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Supreme Court Rules Georgia Prosecutors Struck Death Penalty Jurors Because They Were Black, Grants New Trial

On May 23, the U.S. Supreme Court overturned the conviction and death sentence of Timothy Foster (pictured) because Georgia prosecutors improperly exercised their discretionary jury strikes on the basis of race to exclude African American jurors. The vote was 7-1, with Justice Thomas the lone dissenter. Foster is now entitled to a new trial. Foster, who is black, was sentenced to death by an all-white jury after prosecutors used their peremptory challenges to remove every black prospective juror from the jury pool. Foster's trial lawyer challenged those strikes under the 1986 Supreme Court decision Batson v. Kentucky, which banned the practice of striking jurors on the basis of race, but the trial court credited the race-neutral reasons for the strikes that prosecutors offered at the time. Years later, Foster obtained the prosecutors' jury selection notes, which showed that prosecutors had highlighted the names of each of the black prospective jurors in green on four different copies of the jury list; circled the word “BLACK” next to the “Race” question on the juror questionnaires of five black prospective jurors; identified three black prospective jurors as “B#1,” “B#2,” and “B#3”; and ranked the black prospective jurors against one another in case “it comes down to having to pick one of the black jurors.” Foster filed another Batson claim in the state courts after having discovered these notes, but the Georgia Supreme Court rejected it, saying the issue had already been adjudicated. The U.S. Supreme Court said that the Georgia Supreme Court's decision was "clearly erroneous." "Foster established purposeful discrimination in the State’s strikes of two black prospective jurors," the Court said. "Evidence that a prosecutor’s reasons for striking a black prospective juror apply equally to an otherwise similar nonblack prospective juror who is allowed to serve tends to suggest purposeful discrimination." Among the reasons given by prosecutors for striking one black juror, Marilyn Garrett, included her age and the fact that she was divorced, but they allowed three out of four divorced white jurors to serve, and also allowed service by white jurors of similar age to Garrett. Stephen Bright, an attorney for Foster, said, "The decision in this case will not end discrimination in jury selection. Justice Thurgood Marshall said in Batson v. Kentucky that it would end only with the elimination of peremptory strikes. The choice going forward is between the elimination or reduction of peremptory strikes or continued discrimination. Jury strikes motivated by race cannot be tolerated. The exclusion of black citizens from jury service results in juries that do not represent their communities and undermines the credibility and legitimacy of the criminal justice system.”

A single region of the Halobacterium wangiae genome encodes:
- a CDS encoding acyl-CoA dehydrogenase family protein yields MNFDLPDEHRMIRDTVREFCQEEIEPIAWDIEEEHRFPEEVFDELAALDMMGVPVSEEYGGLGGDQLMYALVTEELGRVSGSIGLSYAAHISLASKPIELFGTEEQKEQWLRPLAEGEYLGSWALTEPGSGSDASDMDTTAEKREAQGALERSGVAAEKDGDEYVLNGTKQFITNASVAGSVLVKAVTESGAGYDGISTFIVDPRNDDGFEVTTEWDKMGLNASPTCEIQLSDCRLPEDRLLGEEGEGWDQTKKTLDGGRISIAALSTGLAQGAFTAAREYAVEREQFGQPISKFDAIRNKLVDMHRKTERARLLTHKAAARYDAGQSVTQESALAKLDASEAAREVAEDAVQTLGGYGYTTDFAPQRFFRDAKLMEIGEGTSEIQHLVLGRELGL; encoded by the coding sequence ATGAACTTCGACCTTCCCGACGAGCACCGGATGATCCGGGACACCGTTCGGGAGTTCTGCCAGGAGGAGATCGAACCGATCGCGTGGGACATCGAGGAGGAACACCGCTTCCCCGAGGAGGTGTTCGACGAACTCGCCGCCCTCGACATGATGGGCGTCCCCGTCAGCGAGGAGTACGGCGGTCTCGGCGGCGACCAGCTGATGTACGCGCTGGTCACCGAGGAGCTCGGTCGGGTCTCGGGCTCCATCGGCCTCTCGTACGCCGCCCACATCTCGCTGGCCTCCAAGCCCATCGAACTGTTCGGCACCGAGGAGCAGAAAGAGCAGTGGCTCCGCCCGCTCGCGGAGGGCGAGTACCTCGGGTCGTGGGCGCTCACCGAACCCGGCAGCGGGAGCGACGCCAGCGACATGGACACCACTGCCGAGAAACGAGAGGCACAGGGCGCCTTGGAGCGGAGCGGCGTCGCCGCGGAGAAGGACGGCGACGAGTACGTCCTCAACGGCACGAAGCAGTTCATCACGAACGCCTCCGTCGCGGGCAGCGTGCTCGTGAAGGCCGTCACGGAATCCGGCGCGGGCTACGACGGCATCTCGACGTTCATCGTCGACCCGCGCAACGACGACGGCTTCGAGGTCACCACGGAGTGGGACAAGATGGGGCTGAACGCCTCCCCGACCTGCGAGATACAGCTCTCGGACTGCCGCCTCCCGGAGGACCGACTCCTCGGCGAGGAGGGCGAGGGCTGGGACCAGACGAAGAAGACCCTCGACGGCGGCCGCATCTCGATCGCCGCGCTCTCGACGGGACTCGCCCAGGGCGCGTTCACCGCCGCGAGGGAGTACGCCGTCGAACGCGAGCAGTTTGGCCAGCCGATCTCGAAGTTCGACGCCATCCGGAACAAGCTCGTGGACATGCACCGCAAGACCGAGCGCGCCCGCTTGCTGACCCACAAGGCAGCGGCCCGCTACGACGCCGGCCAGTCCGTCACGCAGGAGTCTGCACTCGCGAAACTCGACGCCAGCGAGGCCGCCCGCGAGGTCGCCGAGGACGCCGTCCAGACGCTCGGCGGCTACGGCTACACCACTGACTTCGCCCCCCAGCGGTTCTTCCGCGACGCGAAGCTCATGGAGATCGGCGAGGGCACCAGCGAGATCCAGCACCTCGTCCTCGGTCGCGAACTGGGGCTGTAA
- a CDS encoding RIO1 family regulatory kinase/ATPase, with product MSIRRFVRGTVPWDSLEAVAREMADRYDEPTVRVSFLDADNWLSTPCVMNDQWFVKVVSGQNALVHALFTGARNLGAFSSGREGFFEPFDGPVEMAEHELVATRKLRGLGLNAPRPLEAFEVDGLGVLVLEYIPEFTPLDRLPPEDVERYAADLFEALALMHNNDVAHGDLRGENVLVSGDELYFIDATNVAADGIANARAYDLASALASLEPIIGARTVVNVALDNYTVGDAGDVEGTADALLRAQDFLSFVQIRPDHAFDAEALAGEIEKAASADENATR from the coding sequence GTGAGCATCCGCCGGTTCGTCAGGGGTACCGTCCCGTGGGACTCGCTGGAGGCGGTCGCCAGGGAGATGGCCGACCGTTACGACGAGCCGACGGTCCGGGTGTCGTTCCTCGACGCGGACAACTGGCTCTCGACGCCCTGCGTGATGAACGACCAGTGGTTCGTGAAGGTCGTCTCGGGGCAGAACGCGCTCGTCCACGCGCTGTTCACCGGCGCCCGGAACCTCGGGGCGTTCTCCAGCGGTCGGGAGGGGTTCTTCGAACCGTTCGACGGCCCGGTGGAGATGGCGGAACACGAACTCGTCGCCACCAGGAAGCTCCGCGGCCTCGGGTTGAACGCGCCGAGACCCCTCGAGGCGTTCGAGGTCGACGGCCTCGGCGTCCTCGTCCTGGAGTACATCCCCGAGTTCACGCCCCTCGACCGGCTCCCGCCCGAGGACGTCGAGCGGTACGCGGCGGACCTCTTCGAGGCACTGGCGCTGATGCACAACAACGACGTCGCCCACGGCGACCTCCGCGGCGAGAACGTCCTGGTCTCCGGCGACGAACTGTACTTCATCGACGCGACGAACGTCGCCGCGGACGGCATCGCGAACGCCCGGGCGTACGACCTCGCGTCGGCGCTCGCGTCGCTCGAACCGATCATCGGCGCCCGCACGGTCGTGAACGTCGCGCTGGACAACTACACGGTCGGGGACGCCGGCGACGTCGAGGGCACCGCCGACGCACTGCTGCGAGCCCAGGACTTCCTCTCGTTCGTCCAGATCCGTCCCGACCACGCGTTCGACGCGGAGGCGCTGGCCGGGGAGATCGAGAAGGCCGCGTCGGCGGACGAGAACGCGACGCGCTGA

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On 100th Anniversary of Notorious Waco Lynching, Research Shows Link Between Lynching and Capital Punishment

100 years ago, Jesse Washington, a 17-year-old black farmhand accused of murdering his white female employer was lynched on the steps of the Waco, Texas courthouse (pictured), moments after Washington's trial ended and only seven days after the murder had occurred. The gruesome lynching took place in front of law enforcement personnel and 15,000 spectators, none of whom intervened to end the violence. Washington, whom reports indicate may have been intellectually disabled, initially denied involvement in the murder, but then purportedly confessed to police. A mob of 500 vigilantes searched the county prison in an unsuccessful attempt to find Washington, whom the sheriff had moved to other counties for his safety. An estimated 2,500 people—many carrying guns and threatening to lynch Washington—packed the courtroom during the short trial. As the jury read the guilty verdict and before the judge could record its death sentence, a man reportedly yelled, “Get the n****r,” and the crowd descended on Washington, carrying him out of the courthouse with a chain around his neck, while others attacked him with bricks and knives. The incident became a turning point in anti-lynching efforts and contributed to the prominence of the NAACP. Ignored for decades, Washington's lynching recently gained local attention and prompted a condemnation by the Waco City Council and McLennan County commissioners in 2006. Studies have shown that counties that historically have had high numbers of lynchings continue to have higher levels of homicide, police violence against racial minorities, disproportionate sentencing of black defendants, and more frequent use of capital punishment. A 2005 study in the American Sociological Review found that the number of death sentences, and especially the number of death sentences for black defendants, was higher in states with histories of lynching. “What the lynching proved about our community was that African-American men and women were not viewed as humans or equal citizens,” Peaches Henry, president of the Waco NAACP said. “While they no longer hang people upon trees, we do see situations where African-American lives are not valued.” McLennan County, where Washington was lynched, ranks among the 2% of U.S. counties that are responsible for more than half of all death sentences in the United States. 


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Alabama Prepares to Execute 65-Year-Old Mentally Ill Prisoner Disabled by Several Strokes